Kicking off a busy Baton Rouge election year, East Baton Rouge Parish Metro Councilman John Delgado officially announced Thursday he is running for mayor-president to succeed term-limited Kip Holden.
Delgado, a Republican, offered up a handful of campaign promises and positions he likely will use as a foundation for his 11-month campaign to become the parish’s next leader. He promised to bulk up the size of the Baton Rouge Police Department, back traffic infrastructure proposals, promote economic development and take a more hands-on role in the parish’s education system.
“We need to make Baton Rouge a better place to live, to learn, to work and to raise our children,” he said. “We need leadership to build the city and community that our future generations will inherit and make sure they’re also proud to call it home.”
The 41-year-old first-term councilman, who is an attorney and bar owner, said his top priority is public safety. He promised to increase the size of the Police Department by 200 officers.
He noted that the 2016 budget, proposed by Holden, only funds an additional 15 officers. The department currently employs 665 officers.
Delgado also said he would continue to work on solutions to address the parish’s traffic congestion by repairing and replacing bridges in the parish, expanding roadways and creating an alternative to the interstate.
He said he backed the Baton Rouge Urban Renewal and Mobility Plan — or BUMP — a recent proposal to create an “inner loop” toll road. It would have linked the interstates that cut through the parish and U.S. 61 and U.S. 190 in a new path. The plan was introduced by a private company and had been embraced by some Baton Rouge-area legislators but was rejected by the Louisiana Transportation Authority in October.
Delgado said Thursday that the proposal would ease congestion while being low cost to taxpayers. The state panel, however, rejected the project because a consultant hired by the state estimated it could cost taxpayers up to $400 million. Project backers said the roadway could pay for itself with tolls.
Holden’s administration didn’t support the plan.
Delgado also said it’s time for Baton Rouge’s mayor to take a more active role in the education system.
“For far too long, we’ve acted like educating our kids is only the responsibility of the School Board, and the city-parish government just washes its hands of it,” he said.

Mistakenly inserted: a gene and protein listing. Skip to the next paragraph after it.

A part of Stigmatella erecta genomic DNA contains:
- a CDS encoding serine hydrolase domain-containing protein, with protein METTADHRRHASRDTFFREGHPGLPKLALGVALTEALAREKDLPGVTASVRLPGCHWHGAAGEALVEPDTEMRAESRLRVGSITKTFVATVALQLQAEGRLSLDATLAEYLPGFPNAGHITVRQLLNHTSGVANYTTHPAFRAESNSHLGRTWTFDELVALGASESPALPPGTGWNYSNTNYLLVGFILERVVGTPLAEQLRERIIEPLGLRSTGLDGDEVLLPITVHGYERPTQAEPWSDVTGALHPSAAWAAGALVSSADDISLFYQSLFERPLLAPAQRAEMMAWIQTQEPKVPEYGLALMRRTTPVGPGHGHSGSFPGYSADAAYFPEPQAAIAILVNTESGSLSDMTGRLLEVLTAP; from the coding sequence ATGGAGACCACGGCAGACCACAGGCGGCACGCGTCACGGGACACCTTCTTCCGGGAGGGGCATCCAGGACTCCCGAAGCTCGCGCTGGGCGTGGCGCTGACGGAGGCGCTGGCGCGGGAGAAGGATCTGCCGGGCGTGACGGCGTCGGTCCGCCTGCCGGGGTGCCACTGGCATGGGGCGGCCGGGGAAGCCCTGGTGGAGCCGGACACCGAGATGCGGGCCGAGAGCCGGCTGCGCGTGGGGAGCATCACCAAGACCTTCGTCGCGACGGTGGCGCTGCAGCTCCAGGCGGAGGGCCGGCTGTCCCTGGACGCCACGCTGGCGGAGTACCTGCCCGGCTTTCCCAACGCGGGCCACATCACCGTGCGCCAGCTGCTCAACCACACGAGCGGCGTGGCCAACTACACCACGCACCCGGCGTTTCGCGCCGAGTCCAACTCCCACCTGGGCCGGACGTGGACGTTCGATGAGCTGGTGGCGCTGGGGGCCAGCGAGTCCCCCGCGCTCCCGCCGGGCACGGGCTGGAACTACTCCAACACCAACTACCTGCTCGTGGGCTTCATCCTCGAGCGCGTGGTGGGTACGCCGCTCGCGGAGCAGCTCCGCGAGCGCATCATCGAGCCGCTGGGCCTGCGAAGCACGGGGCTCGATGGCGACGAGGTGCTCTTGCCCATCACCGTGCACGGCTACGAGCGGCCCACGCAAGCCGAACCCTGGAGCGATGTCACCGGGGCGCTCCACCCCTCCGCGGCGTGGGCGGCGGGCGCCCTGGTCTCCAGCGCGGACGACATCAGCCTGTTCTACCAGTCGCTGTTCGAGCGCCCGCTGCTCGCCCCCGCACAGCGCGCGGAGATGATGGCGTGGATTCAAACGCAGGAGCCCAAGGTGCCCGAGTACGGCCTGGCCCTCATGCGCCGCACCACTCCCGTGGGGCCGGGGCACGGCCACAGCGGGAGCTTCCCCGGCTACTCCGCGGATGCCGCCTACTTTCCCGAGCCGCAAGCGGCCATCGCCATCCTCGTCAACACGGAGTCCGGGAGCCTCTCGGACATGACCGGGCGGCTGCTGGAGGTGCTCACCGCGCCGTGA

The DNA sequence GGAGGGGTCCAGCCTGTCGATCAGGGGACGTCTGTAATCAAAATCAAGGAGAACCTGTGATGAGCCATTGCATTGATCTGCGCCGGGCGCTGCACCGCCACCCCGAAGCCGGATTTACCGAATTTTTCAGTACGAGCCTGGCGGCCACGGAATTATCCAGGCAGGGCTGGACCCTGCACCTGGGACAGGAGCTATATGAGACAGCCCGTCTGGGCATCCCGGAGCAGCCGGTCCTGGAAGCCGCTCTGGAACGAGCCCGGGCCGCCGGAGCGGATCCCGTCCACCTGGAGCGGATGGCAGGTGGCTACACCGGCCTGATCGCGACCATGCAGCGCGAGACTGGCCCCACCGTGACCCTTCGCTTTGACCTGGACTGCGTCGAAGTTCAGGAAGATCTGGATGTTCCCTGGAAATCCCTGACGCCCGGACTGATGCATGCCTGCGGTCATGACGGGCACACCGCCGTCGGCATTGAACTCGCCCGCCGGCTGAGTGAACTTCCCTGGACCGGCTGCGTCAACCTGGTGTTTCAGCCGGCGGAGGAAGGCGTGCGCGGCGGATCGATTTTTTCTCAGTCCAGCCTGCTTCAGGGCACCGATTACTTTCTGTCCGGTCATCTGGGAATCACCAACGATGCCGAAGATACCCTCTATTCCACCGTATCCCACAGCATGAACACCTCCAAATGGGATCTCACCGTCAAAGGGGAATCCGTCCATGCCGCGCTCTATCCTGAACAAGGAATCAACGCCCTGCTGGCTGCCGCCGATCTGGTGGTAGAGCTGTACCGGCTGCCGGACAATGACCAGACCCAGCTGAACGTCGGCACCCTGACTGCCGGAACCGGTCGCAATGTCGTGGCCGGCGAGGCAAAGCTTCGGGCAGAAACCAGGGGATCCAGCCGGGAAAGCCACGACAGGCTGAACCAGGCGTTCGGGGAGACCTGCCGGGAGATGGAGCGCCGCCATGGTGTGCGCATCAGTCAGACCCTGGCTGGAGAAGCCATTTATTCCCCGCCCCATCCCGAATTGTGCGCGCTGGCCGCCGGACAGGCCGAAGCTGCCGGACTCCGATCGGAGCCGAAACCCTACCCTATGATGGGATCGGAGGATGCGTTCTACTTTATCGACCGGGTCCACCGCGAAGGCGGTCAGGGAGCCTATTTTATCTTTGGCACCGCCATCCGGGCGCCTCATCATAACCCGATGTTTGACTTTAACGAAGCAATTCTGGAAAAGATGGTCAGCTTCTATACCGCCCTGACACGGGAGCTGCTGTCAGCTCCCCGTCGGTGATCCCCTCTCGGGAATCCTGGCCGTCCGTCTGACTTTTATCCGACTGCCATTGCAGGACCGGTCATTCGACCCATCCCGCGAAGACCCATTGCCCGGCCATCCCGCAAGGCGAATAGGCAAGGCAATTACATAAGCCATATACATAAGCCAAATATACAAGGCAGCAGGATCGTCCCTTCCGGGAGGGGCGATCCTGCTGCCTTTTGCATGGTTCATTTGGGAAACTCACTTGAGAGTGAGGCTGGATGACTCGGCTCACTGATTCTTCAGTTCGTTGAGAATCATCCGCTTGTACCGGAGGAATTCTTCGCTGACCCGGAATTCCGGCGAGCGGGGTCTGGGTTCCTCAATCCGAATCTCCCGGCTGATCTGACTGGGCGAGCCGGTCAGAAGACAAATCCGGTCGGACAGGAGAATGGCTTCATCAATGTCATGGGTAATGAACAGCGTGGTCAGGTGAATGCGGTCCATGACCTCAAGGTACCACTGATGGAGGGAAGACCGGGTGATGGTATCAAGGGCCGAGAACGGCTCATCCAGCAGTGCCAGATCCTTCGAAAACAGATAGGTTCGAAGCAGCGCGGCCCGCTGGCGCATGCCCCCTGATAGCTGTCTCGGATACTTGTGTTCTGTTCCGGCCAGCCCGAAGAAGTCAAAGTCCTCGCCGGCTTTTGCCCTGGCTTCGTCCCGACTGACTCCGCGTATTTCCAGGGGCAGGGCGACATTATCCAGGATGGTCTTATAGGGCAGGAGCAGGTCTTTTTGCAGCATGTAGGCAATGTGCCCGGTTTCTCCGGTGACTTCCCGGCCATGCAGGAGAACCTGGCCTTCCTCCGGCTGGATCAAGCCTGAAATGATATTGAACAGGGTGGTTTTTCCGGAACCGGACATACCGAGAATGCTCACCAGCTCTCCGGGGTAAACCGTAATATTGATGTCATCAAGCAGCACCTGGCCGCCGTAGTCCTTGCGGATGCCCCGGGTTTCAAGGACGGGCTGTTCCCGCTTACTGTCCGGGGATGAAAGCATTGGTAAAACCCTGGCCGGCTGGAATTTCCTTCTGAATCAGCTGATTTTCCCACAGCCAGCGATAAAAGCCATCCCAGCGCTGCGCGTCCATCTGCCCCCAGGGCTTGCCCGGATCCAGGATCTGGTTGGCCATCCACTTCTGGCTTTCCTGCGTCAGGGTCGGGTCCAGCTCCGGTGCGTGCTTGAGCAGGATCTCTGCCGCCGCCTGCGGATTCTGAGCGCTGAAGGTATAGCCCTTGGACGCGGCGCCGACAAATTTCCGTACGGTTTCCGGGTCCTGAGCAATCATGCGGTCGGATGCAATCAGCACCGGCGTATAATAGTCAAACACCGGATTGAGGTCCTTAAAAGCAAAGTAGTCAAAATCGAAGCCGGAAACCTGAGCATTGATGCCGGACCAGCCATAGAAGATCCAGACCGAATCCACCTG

He said that as mayor, he could seek additional funding for Head Start and early childhood education programs, could recruit charter schools to come to Baton Rouge, could offer additional security for schools and could improve access to libraries.
Delgado also touched on some of his previous Metro Council battles when he discussed his economic development priorities, which include attracting businesses to the undeveloped parts of the Mississippi riverfront and spurring economic development in north Baton Rouge.
This past year, Delgado took a leading role in a fight to prevent an industrial barge-cleaning company from locating on River Road across from residential neighborhoods and down the road from LSU. He succeeded in getting the Metro Council to vote to change the land’s zoning to prevent the company from locating there. He called on leaders and developers to encourage retail and entertainment development options for the riverfront instead of industrial uses.
Delgado drew the ire of some colleagues recently with his proposal to create an incentive district in the economically depressed parts of Baton Rouge north of Florida Boulevard. Delgado said he was responding to calls to improve north Baton Rouge, but some councilwomen who represent those areas questioned whether he was pandering for black votes.
Delgado made a name for himself in his first council term primarily with his role fighting against the effort to create the city of St. George in south Baton Rouge. Delgado frequently used strong language to criticize those who were involved with the incorporation effort. The effort ended last year when organizers came up just short of the required signatures on a petition to call an election.
Some of Delgado’s critics have said he’s too polarizing and has burned too people with his inflammatory rhetoric.
“I’m not afraid to speak up when something needs to be said, but I’m also not in the business of making political enemies to the detriment of Baton Rouge’s future,” he said in the release. “I can disagree with a colleague one day and work with them on a collaborative effort to improve Baton Rouge the next.”
So far, the only other candidates to officially state their intentions to run for mayor-president are state Sen. Sharon Weston Broome, a Democrat, and former Councilman Rodney “Smokie” Bourgeois, a Republican.
Delgado said he expected that Broome would be his biggest competition. On Thursday, he said she was a “career politician” who “can’t run from her record.”
Asked to respond, Broome declined comment.